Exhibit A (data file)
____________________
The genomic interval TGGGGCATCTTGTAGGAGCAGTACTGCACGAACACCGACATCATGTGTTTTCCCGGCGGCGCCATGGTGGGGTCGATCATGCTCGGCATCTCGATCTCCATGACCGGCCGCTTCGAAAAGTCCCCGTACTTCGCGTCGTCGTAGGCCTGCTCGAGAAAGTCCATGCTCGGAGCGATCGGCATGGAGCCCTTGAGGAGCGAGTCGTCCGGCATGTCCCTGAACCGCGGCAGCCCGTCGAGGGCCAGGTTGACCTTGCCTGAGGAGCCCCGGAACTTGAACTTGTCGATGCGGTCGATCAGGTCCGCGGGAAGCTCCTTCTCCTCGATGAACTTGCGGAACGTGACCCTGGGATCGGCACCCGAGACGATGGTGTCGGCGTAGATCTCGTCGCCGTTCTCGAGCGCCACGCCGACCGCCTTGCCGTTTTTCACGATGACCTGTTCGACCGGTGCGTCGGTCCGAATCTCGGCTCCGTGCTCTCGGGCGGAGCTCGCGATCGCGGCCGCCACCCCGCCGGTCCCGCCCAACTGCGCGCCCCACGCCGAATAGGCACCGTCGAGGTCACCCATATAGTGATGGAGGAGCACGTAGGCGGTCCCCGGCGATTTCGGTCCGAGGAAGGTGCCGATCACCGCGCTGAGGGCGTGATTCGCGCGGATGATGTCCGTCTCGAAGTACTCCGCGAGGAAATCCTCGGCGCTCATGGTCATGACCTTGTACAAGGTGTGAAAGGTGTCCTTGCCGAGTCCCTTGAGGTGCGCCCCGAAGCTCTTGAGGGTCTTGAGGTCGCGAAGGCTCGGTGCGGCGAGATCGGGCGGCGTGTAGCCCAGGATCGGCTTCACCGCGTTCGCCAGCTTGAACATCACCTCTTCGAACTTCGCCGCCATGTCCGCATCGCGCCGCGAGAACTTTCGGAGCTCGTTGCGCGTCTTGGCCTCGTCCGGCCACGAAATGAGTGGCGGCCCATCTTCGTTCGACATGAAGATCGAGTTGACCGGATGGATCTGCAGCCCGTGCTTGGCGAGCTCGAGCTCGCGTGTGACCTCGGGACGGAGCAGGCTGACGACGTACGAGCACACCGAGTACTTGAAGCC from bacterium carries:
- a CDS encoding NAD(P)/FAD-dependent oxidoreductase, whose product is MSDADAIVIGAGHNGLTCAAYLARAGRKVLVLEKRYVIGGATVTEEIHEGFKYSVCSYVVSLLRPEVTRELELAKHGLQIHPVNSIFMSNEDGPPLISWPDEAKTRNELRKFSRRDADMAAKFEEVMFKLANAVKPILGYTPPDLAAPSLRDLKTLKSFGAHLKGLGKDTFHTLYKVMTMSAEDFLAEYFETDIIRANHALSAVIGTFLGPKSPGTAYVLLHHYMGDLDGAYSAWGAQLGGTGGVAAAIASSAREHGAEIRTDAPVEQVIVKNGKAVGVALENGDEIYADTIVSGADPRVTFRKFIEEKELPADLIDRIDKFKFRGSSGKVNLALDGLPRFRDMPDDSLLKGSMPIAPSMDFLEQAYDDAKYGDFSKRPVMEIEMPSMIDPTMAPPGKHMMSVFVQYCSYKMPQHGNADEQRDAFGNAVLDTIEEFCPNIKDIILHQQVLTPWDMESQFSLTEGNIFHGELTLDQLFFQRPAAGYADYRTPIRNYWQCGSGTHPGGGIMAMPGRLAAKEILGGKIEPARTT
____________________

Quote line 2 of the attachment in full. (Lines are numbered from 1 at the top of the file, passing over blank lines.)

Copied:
- a CDS encoding NAD(P)/FAD-dependent oxidoreductase, whose product is MSDADAIVIGAGHNGLTCAAYLARAGRKVLVLEKRYVIGGATVTEEIHEGFKYSVCSYVVSLLRPEVTRELELAKHGLQIHPVNSIFMSNEDGPPLISWPDEAKTRNELRKFSRRDADMAAKFEEVMFKLANAVKPILGYTPPDLAAPSLRDLKTLKSFGAHLKGLGKDTFHTLYKVMTMSAEDFLAEYFETDIIRANHALSAVIGTFLGPKSPGTAYVLLHHYMGDLDGAYSAWGAQLGGTGGVAAAIASSAREHGAEIRTDAPVEQVIVKNGKAVGVALENGDEIYADTIVSGADPRVTFRKFIEEKELPADLIDRIDKFKFRGSSGKVNLALDGLPRFRDMPDDSLLKGSMPIAPSMDFLEQAYDDAKYGDFSKRPVMEIEMPSMIDPTMAPPGKHMMSVFVQYCSYKMPQHGNADEQRDAFGNAVLDTIEEFCPNIKDIILHQQVLTPWDMESQFSLTEGNIFHGELTLDQLFFQRPAAGYADYRTPIRNYWQCGSGTHPGGGIMAMPGRLAAKEILGGKIEPARTT